“The Great Wall” is Independence Day meets Mulan meets Cirque du Soleil meets The Last Samurai meets Lord of the Rings: The Two Towers (the battle scene with all the super beautiful/hot elves; you know the one) meets who-knows-how-many-other movies. 

It’s about a couple of mercenaries seeking black powder to take home with them, who end up getting stuck in the middle of a centuries old conflict.  You know, just an every day occurrence in the life of a mercenary. 

There is not a lot of down time in this movie.  It starts out action-y and doesn’t let up much.  Even the dining hall scene had to show some bravado.  This is, by no means, a complaint.  Mainly because it’s not edge of your seat action through the entire movie.  I will admit that someone nearly got his fingers broken during the battle scenes.  Sometimes I think it might be safer for my friends/family if I watch intense movies by myself.   

The first battle scene nearly had me come undone.  The costumes, the props, the set in general.  My breath was taken away and I came dangerously close to loudly expressing my awe.  Not at the same time.  The costumes.  Wow!  I want to be in that designer’s head.  It must be an awe-inspiring place.  From head to toe, each soldier was a sight to behold.  And the colors!  This is not your typical blandly-clothed army you see in a lot of battle movies.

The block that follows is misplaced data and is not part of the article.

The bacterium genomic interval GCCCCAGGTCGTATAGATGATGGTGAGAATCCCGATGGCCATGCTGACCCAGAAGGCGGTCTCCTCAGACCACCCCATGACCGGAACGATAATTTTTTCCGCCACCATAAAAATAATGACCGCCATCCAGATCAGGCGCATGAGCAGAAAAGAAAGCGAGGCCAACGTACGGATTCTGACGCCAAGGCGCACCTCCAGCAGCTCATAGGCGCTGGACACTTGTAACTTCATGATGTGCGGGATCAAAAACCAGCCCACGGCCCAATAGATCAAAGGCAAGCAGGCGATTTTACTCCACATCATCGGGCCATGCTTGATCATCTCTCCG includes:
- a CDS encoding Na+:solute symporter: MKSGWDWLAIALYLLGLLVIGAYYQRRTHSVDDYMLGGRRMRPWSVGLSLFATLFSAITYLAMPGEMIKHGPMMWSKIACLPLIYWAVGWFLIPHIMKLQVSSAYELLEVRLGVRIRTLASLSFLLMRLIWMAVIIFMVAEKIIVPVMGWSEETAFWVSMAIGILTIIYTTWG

Then there were the props, for lack of a better word.  If this Wall wasn’t amply defended, it certainly wasn’t due to a lacking in weaponry.  They seem to have thought of everything.  Sure, there were your basic bows and spears.  But then there were your catapults (remember, not much is plain old, plain old in this movie) shooting fire balls and spiky fire balls, your giant scissors (you’ll have to see it to understand), your special arrows (small but effective), and finally, there were the soldiers themselves. 

Let’s talk about those soldiers for a while.  If, in your mind, you picture the stereotypical, in the Western world, Chinese person (my apologies, in advance), you might be imagining men who are small in stature and not terribly muscular.  I think we saw maybe one or two instances of this.  The rest?  Not so much.  These men were huge in stature and commanding in presence.  And weren’t too difficult to look at, either.  These were men who are meant to intimidate their foes. Oh.  Wait.  Did I only mention the men?  If you’re thinking this is a testosterone tour de force, you are so wonderfully wrong.  The women were also a force to be reckoned with and, in my opinion, were much braver than most of the men while still coming across as feminine.  I can’t even begin to explain how this works.  You’ll have to see it for yourself.  It was the women, and what they did, that took my breath away during the battle scene.  I can’t get it out of my head.